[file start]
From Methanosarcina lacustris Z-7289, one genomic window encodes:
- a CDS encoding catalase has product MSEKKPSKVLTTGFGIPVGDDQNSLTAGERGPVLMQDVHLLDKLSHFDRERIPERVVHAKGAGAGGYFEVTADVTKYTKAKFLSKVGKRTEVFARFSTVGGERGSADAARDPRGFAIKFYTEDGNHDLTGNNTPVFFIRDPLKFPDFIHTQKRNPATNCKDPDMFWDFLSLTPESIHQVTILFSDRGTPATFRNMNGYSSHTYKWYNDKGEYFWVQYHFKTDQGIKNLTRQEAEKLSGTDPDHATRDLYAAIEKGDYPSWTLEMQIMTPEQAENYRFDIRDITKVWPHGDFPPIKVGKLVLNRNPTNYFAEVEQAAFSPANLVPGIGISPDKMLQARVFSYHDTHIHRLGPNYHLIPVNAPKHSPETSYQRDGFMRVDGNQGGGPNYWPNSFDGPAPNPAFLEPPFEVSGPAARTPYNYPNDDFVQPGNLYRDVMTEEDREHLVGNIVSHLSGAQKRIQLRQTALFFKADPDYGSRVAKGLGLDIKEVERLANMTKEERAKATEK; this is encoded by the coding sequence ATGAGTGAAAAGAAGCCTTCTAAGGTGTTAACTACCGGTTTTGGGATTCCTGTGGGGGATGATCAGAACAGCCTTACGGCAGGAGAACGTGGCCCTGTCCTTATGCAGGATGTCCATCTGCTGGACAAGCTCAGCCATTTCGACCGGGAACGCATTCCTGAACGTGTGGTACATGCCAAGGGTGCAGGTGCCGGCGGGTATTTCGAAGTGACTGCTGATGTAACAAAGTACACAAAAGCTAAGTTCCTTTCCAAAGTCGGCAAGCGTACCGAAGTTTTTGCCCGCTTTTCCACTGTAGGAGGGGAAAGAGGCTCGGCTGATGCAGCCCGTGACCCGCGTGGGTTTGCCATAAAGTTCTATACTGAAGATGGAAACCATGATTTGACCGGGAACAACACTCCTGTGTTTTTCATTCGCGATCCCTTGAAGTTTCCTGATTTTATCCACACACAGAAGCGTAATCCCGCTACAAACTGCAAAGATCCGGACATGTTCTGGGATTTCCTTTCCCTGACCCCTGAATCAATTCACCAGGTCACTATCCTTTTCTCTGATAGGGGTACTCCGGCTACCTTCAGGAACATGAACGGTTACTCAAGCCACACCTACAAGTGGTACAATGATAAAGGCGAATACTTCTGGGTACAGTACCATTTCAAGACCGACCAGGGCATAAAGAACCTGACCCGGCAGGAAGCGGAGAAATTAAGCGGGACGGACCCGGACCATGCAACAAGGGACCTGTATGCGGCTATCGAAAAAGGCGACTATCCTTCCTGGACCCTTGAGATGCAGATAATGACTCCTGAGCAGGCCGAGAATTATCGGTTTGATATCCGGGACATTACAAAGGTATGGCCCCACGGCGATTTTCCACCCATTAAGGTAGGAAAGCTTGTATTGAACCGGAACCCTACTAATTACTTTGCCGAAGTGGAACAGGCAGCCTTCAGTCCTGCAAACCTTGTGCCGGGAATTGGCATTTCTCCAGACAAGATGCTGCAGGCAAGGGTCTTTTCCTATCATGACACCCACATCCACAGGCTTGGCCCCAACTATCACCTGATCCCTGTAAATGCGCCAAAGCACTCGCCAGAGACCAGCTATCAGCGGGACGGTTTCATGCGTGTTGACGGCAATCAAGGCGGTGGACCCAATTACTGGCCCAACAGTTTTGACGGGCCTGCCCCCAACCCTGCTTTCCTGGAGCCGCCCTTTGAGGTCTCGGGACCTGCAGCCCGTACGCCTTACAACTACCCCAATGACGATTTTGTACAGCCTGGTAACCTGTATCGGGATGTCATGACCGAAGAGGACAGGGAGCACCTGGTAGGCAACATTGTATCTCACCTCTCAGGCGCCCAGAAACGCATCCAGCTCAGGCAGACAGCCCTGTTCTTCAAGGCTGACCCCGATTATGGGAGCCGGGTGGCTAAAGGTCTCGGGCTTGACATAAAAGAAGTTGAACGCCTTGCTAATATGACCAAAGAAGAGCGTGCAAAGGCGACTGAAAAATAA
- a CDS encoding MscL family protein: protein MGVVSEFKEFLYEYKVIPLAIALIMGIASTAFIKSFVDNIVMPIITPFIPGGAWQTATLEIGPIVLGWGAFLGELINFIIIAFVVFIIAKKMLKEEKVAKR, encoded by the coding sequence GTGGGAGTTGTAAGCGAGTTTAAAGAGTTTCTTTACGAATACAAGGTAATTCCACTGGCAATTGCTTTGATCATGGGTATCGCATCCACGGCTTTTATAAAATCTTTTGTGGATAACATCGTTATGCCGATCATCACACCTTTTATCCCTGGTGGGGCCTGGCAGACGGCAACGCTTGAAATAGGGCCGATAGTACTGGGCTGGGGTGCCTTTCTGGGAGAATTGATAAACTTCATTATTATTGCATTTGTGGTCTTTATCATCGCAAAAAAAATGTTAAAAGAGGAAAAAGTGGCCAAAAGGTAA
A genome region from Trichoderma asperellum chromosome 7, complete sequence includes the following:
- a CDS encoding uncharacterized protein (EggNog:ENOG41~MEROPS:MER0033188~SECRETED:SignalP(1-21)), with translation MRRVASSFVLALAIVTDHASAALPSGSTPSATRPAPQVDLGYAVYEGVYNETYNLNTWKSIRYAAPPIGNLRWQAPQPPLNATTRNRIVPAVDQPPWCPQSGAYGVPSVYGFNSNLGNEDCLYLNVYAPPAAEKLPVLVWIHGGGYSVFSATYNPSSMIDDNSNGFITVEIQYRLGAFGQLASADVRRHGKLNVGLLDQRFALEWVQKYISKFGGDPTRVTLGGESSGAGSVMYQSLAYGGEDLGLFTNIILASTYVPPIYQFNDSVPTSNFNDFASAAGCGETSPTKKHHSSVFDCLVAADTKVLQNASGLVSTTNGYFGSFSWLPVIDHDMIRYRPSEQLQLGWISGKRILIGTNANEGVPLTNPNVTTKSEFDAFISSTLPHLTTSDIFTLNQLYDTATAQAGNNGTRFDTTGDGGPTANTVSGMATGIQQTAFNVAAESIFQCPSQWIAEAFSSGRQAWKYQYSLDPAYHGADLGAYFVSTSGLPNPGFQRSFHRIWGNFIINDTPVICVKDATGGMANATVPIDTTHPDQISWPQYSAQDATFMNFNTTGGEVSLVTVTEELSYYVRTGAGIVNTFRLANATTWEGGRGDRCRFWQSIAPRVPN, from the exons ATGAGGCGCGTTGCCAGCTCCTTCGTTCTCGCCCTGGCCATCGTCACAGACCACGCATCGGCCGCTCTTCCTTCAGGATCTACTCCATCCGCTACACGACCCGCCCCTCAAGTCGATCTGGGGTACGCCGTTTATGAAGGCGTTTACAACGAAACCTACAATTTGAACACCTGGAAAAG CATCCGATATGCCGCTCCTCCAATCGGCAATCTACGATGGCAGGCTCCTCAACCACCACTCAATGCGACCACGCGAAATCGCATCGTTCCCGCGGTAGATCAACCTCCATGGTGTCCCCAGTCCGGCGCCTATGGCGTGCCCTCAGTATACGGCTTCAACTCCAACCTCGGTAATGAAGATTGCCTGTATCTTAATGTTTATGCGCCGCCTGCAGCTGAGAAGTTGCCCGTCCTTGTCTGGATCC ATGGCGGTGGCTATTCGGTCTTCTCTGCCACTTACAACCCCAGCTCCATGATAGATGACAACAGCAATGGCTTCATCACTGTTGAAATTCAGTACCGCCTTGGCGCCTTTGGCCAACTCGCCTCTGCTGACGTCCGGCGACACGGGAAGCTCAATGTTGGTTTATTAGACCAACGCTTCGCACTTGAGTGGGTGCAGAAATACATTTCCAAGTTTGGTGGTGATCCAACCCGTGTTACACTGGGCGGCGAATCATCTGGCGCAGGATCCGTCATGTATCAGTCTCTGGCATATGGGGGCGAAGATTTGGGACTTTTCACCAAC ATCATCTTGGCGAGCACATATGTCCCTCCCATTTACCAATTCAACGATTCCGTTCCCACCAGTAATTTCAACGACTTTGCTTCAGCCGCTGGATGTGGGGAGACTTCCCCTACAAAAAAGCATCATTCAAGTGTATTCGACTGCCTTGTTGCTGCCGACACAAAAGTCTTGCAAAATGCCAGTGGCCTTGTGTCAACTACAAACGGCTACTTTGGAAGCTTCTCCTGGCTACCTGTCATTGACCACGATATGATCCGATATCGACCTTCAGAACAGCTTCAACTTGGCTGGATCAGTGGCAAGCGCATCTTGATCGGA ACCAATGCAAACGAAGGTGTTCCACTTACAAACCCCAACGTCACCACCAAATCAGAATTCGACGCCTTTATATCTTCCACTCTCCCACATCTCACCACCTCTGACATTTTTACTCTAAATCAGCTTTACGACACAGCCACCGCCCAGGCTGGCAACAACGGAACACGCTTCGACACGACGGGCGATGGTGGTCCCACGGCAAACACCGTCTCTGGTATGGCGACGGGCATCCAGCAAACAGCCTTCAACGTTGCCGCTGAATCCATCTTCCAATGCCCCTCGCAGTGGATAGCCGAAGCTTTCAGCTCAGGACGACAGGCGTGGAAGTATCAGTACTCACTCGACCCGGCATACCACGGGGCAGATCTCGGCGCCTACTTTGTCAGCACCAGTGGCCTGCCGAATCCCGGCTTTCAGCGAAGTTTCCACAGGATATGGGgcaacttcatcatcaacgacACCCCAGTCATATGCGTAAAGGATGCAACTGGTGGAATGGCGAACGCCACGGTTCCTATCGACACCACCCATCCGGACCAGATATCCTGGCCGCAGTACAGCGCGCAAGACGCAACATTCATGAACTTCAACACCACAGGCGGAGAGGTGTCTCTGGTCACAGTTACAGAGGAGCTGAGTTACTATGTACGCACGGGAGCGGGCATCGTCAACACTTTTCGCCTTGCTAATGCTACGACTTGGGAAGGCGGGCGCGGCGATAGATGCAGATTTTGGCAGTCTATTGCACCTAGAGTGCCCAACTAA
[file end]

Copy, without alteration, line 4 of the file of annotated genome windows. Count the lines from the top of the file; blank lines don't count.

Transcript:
A genome region from Trichoderma asperellum chromosome 7, complete sequence includes the following: